Michigan's mortgage powerhouse, Standard Federal Bank, outlent the California giants last year to become the biggest thrift originator of home loans.
But though its lending success has been remarkable - the $15 billion- asset institution beat out California thrifts up to three times its size - it also may have made itself a far more attractive takeover target for other ambitious institutions.
After all, for all its mortgage prowess, Standard Federal faces the same existential dilemma as other thrifts in the 1990s: How do you make money now that banks, mortgage banks, and the secondary market agencies Fannie Mae and Freddie Mac dominate the home-loan business?
That dilemma, as well as the impending departure of longtime chairman Thomas Ricketts, eventually could drive Standard Fed into the willing arms of a larger commercial bank, analysts believe.
Standard Federal originated $7.5 billion in loans in 1995, a whopping 71% increase over the 1994 level. This volume made it the nation's 11th- largest mortgage originator. It was trailed by $44 billion-asset thrift Great Western Bank, Chatsworth, which made $7.3 billion in home loans, and $50 billion-asset thrift Home Savings Bank, Irwindale, which made $6.5 billion. Great Western ranked 13th, and Home Savings 16th.
Standard Federal pulled off this coup by quickly leveraging its 1993 purchase of a small Michigan thrift, Interfirst Bankcorp, Ann Arbor. Standard Fed expanded Interfirst's wholesale network of mortgage lenders and brokers in time to cash in on last year's fixed-rate boom.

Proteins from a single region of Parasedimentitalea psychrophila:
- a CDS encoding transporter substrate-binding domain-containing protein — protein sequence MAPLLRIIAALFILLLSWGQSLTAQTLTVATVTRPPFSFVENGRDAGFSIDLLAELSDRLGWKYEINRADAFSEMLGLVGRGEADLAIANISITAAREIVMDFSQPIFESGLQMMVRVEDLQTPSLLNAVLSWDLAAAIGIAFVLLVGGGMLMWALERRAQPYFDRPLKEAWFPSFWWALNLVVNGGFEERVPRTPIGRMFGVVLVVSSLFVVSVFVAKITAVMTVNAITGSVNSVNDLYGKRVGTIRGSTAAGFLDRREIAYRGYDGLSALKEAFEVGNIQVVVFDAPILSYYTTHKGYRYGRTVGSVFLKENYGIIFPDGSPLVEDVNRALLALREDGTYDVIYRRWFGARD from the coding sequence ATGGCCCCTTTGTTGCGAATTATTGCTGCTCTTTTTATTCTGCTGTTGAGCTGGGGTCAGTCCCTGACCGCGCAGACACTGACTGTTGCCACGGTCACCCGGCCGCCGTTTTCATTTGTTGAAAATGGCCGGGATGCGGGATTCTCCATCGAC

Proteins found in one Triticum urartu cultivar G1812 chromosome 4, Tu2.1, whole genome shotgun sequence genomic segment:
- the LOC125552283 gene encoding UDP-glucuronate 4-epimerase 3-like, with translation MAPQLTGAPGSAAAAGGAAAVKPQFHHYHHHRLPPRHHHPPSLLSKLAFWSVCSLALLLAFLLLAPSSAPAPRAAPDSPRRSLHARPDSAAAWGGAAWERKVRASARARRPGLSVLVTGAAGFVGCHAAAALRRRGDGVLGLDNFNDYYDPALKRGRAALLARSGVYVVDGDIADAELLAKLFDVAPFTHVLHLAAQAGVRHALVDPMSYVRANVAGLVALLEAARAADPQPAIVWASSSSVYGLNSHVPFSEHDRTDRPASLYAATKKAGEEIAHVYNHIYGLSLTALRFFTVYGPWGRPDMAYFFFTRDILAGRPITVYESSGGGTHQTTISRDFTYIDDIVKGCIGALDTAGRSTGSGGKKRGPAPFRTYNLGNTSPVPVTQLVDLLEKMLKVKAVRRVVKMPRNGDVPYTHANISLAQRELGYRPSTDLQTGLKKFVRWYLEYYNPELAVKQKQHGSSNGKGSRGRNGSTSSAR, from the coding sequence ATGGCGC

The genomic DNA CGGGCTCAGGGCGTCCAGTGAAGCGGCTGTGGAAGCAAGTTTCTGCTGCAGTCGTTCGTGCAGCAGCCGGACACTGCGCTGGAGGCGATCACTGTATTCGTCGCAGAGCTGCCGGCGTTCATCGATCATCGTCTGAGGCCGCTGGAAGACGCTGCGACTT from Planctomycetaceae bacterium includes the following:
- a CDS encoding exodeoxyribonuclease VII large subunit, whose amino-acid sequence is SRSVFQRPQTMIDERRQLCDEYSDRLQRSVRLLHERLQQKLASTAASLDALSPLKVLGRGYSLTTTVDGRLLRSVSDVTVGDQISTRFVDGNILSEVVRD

The large California thrifts have tried to pursue a similar strategy, but with weaker results. Like mortgage bankers, Standard Fed sold most of its fixed-rate loans to the secondary market.
By and large, mortgage lending and investment just haven't yielded the 15% return on equity investors demand. Standard Fed's return on equity has averaged 14% in the past few years.
In a bid to bolster earnings, the thrift has for some years tried to mine its customers for more than just mortgages, selling them checking accounts, home equity loans, and other high-yielding products. Like the California thrifts, it is trying to catch up with strong bank rivals - in this case the likes of First Chicago NBD and Detroit's Comerica Inc.
That makes Standard Federal vulnerable to bank acquirers better equipped to dig deeper into the pockets of Standard Federal's mortgage customers, according to analyst Michael A. Moran of Roney & Co., Detroit.
Moreover, the fact that Mr. Ricketts turned 65 in March has led many to see the thrift as a prime takeover target, Mr. Moran said.
"Tom is Standard Federal and Standard Federal is Tom," the analyst said. "Tom lives, eats, and breathes that organization."
In December 1997, Mr. Ricketts will relinquish the day-to-day operation of the thrift and his title as chief executive officer to one of his lieutenants. He will remain chairman of the board.
Investors identify the thrift so closely with Mr. Ricketts that many feel no one can fill his large shoes, Mr. Moran said. Takeover rumors also are fueled by the perception that Mr. Ricketts would be more willing to cash out now than the younger team that would take over.
Analyst Thomas O'Donnell of Smith Barney agreed.
"Until quite recently, Standard was wrongly considered the Rodney Dangerfield of savings and loans - this big, amorphous midwestern company," Mr. O'Donnell said.
He said Mr. Ricketts had turned that perception around, and rightly or wrongly, his impending departure spurs takeover talk among investors.
Mr. Moran said Standard Fed's unchallenged grip on Michigan's homeowners could appeal to banks with a strong presence in the state, such as Comerica, First Chicago NBD, and Michigan National Bank, Farmington Hills.